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On the Factors Causing a Boomlet Across Different Countries. A Case Study of the German Mortgage Market

On the Factors Causing a Boomlet Across Different Countries. A Case Study of the German Mortgage Market

von: Teddy Pham

GRIN Verlag , 2019

ISBN: 9783668862685 , 83 Seiten

Format: PDF

Kopierschutz: frei

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On the Factors Causing a Boomlet Across Different Countries. A Case Study of the German Mortgage Market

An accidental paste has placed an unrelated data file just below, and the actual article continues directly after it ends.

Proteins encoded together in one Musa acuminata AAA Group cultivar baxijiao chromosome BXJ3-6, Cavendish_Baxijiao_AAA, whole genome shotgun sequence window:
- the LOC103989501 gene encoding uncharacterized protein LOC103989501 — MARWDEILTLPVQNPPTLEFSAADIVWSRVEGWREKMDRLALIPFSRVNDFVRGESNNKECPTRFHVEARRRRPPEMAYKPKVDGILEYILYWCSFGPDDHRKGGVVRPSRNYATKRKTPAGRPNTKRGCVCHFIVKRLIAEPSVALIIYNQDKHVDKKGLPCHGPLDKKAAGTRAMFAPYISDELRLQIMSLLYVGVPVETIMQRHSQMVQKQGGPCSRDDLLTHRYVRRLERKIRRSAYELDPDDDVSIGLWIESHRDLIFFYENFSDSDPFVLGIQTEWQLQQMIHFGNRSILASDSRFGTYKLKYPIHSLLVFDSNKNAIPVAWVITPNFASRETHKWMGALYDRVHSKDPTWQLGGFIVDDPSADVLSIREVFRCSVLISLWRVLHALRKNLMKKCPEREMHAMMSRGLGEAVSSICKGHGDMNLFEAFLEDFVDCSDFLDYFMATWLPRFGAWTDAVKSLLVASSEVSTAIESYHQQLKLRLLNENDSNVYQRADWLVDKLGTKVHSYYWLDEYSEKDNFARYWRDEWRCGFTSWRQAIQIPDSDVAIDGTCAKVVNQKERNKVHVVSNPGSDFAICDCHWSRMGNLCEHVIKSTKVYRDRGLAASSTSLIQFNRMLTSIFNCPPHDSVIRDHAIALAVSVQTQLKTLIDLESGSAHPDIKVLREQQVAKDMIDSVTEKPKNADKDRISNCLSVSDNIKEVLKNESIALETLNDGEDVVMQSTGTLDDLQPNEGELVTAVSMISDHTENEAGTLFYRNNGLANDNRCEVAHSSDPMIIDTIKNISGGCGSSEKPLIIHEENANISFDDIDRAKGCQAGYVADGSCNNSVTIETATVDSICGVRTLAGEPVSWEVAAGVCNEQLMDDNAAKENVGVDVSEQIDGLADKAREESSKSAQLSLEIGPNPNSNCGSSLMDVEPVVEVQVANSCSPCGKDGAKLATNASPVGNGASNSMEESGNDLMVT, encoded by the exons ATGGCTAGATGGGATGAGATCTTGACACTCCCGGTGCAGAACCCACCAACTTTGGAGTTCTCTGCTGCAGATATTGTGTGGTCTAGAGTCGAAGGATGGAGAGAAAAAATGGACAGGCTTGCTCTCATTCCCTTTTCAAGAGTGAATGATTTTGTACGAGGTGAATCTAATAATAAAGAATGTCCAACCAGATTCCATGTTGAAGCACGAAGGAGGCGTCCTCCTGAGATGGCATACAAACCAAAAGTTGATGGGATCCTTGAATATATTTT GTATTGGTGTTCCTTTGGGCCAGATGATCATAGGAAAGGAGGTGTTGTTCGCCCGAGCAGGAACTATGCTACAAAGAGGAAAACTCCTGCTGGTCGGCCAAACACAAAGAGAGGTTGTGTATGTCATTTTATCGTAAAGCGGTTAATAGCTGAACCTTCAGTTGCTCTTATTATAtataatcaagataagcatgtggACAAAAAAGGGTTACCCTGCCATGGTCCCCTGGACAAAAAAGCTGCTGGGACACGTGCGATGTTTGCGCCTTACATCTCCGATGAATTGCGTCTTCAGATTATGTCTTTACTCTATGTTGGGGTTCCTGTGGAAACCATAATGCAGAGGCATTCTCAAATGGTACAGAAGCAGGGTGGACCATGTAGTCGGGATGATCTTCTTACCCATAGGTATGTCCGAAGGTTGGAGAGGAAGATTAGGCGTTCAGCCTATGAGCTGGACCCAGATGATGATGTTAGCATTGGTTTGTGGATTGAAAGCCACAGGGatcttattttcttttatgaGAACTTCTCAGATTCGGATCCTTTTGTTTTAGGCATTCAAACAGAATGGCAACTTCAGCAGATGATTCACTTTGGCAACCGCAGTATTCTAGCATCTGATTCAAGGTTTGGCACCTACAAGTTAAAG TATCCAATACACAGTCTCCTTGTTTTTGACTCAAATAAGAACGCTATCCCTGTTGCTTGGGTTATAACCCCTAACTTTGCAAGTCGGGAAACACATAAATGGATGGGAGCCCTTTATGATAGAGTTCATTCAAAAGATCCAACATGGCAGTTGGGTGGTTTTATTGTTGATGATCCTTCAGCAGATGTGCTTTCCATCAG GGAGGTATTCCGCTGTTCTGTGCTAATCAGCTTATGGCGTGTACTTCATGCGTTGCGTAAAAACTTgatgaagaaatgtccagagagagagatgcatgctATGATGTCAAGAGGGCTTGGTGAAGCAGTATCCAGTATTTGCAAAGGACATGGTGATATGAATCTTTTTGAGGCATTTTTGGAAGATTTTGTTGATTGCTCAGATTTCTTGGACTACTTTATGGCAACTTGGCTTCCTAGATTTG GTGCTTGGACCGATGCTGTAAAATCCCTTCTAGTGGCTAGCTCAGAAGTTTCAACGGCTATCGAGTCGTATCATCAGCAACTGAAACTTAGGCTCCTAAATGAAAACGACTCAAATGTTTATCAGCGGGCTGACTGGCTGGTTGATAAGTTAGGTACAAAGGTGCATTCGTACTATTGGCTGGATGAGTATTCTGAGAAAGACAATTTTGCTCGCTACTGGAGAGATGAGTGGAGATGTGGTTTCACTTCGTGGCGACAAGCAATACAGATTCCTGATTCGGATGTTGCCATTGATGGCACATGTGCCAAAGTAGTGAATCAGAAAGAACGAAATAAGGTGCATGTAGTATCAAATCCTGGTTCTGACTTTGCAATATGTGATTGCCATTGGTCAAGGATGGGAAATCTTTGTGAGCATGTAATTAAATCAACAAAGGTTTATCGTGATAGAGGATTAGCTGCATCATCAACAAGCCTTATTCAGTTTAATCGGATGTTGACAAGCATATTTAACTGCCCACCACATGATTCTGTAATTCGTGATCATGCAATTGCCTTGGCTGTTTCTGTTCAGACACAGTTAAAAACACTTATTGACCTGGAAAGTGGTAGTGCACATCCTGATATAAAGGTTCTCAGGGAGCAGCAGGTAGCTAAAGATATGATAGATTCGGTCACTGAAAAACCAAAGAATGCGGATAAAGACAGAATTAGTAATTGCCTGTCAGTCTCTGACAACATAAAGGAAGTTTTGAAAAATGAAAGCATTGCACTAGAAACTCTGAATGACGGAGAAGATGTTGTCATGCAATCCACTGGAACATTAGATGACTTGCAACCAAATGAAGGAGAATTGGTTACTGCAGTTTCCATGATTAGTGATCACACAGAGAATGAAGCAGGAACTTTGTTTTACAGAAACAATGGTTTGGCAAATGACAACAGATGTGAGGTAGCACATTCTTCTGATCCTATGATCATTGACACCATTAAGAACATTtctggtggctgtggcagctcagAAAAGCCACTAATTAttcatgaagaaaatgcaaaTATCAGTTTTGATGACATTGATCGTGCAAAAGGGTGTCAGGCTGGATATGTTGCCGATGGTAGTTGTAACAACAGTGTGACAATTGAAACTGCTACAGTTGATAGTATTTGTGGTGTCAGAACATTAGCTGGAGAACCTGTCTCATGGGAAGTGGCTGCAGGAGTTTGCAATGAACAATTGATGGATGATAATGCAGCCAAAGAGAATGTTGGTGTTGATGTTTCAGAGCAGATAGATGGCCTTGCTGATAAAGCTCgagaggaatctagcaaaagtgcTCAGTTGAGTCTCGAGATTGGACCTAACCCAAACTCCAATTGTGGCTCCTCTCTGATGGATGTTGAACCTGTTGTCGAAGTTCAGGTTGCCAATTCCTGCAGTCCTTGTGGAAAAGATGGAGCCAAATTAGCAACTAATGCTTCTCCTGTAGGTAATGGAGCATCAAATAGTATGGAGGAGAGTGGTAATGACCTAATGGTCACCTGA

Thesis (M.A.) from the year 2018 in the subject Business economics - Investment and Finance, grade: 1.7, Furtwangen University, course: Master of Science, language: English, abstract: The goal of this thesis is to find and to analyze the factors that ignited the housing bubble across different countries and to apply them to the German mortgage market. The reason for research is that the global financial crisis emphasized the risks associated with real-estate booms. In any great financial crisis, the mortgage boom was buoyed by the housing rise and economic activity. When that spiral inverts, falling house prices make tightened lending standards, which bring to widespread failures and debt overhang. The consequences are recessions and high surges in public debt. The thesis is composed of four chapters, each of them dealing with different perspectives of housing boomlet and macro-financial factors. The purpose of this thesis is to define whether there are also housing bubbles within the German mortgage market, as well as to find out which factors prevent Germany from a housing bubble. In order to do so, secondary data from prestigious financial institutes will be analyzed. The result is that there is no housing bubble in Germany at the national level, but that there has been a housing bubble in several cities. Fusions of macroprudential policy (loan-to-value), monetary policy (interest rate) and other housing financial characteristics (term to maturity, cost of registering property, and tax deduction) are buffers to stop housing boomlet. In conclusion, the German mortgage market has not been affected by the United States' housing bubble because of the difference in manipulating macroprudential policy and housing financial characteristics.